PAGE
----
- How iMessage came to dominate messaging among US teens: studies show upward of 70% of teens on it. Where Apple may go with it to disrupt apps like Snapchat, Messenger. iMessage is a social platform for teens. It’s currently the center of their immediate, social universe.
TWITTER / PERISCOPE
- More use of Twitter for live video and news: on September 25, BuzzFeed will launch AM to DM, a daily news show on Twitter. Reporters, editors and guests will discuss the news of the day from 8am – 9am ET each weekday.
- There is a new record holder for the most-liked tweet: it belongs to Barack Obama, who quoted Nelson Mandela following the Charlottesville events. Somewhere, there’s someone seething over this.
- President Trump loves Twitter. And Twitter should love President Trump: one analyst calculated that the tweeter-in-chief is worth some $2B to the microblogging platform. The question naturally follows: could Twitter survive without him?
- Twitter and television go together like peas and carrots. When it comes to extending the reach of TV ads, Twitter is helpful in the 18-34 demo, providing a 6% increase, according to Nielsen.
FACEBOOK / INSTAGRAM / WHATSAPP
- Better readability is the story behind a redesign of Instagram and Facebook: Instagram gets threaded comments, and Facebook News Feed gets UI tweaks such as bubble-style comments.
- Facebook knew that Snap‘s user growth was slowing before it was reported. Information from data-security app Onavo shows the company what people do on their phones beyond the suite of Facebook’s apps.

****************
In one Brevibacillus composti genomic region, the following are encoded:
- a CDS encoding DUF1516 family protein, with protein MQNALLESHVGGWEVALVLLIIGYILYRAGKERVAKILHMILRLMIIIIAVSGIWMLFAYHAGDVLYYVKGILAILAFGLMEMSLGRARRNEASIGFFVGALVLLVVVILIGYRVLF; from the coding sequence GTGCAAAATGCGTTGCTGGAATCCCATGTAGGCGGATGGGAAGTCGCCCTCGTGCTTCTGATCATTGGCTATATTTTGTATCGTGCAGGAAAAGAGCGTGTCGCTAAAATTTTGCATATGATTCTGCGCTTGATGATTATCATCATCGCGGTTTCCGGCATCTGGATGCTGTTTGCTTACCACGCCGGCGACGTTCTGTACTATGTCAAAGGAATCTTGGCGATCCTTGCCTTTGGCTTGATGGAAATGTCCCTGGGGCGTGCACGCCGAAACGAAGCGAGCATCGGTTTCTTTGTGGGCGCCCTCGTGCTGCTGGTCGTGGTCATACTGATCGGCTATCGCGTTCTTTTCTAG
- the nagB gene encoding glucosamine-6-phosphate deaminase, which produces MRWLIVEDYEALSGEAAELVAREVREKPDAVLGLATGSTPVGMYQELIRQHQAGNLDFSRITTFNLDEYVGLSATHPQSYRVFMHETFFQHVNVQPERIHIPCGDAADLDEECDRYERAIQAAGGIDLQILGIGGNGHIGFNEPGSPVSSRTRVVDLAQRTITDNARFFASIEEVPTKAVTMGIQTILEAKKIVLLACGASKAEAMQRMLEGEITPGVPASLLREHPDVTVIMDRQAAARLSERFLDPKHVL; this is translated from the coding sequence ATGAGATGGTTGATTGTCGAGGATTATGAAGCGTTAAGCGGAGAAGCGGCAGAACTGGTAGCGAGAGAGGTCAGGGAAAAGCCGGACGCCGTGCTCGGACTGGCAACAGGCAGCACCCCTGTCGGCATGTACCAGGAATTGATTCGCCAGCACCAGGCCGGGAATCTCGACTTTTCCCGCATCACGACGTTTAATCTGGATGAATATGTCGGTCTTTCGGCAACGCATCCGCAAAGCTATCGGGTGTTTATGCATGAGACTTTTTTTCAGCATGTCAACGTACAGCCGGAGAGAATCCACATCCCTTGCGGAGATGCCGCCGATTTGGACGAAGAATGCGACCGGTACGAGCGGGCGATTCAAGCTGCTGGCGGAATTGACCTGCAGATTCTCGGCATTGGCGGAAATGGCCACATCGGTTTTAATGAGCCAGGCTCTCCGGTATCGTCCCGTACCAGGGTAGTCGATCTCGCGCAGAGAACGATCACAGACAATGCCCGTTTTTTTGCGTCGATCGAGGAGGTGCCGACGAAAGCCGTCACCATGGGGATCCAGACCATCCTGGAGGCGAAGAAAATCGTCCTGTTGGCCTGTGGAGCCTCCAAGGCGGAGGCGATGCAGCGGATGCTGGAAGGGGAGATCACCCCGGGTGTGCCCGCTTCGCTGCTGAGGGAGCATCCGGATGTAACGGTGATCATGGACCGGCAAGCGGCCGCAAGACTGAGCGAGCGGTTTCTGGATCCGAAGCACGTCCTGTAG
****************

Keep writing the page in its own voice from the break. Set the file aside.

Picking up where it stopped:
- Facebook just changed influencer marketing as we know it. The company has given social stars the ability to tag brands in their sponsored posts, which then allows the brands to independently boost those posts with paid advertising. One pundit thinks it will render influencers’ audiences effectively useless. What do you think?
ALPHABET / GOOGLE / YOUTUBE
- Google is rolling out autoplaying silent 6-second previews for videos in search results, while on Wi-Fi in Android Chrome and Google apps.
- Lyor Cohen, YouTube‘s Global Head of Music, on promoting new artists, copyright safe harbors, and how ads and subscriptions can thrive together.
AR / VR
- Facebook is developing futuristic smart glasses that will likely put it squarely in the augmented reality business. The smart glasses would be able to display images, video, and work with connected speakers or headphones to play audio when worn.
- John Arrow, founder and chairman of Mutual Mobile, opined on the future of tech, particularly on how VR will play a role in meetings and conferences.
The latest in the world of streaming video, audio, and the advertising, pricing and bundling models related to them.
- Apple is putting a $1B budget toward creating original content in the next year. The original content battles are heating up…
- That’s nothing. Netflix’s chief content office indicates the steaming service will spend $7B on original programming next year, up from $6B this year.
- MoviePass is a new service by a former Netflix executive whereby subscribers pay $10 a month to see up to one movie a day in theatres.
- As you can imagine, AMC and Hollywood aren’t too pleased with this financial arrangement. Great. There go popcorn prices again.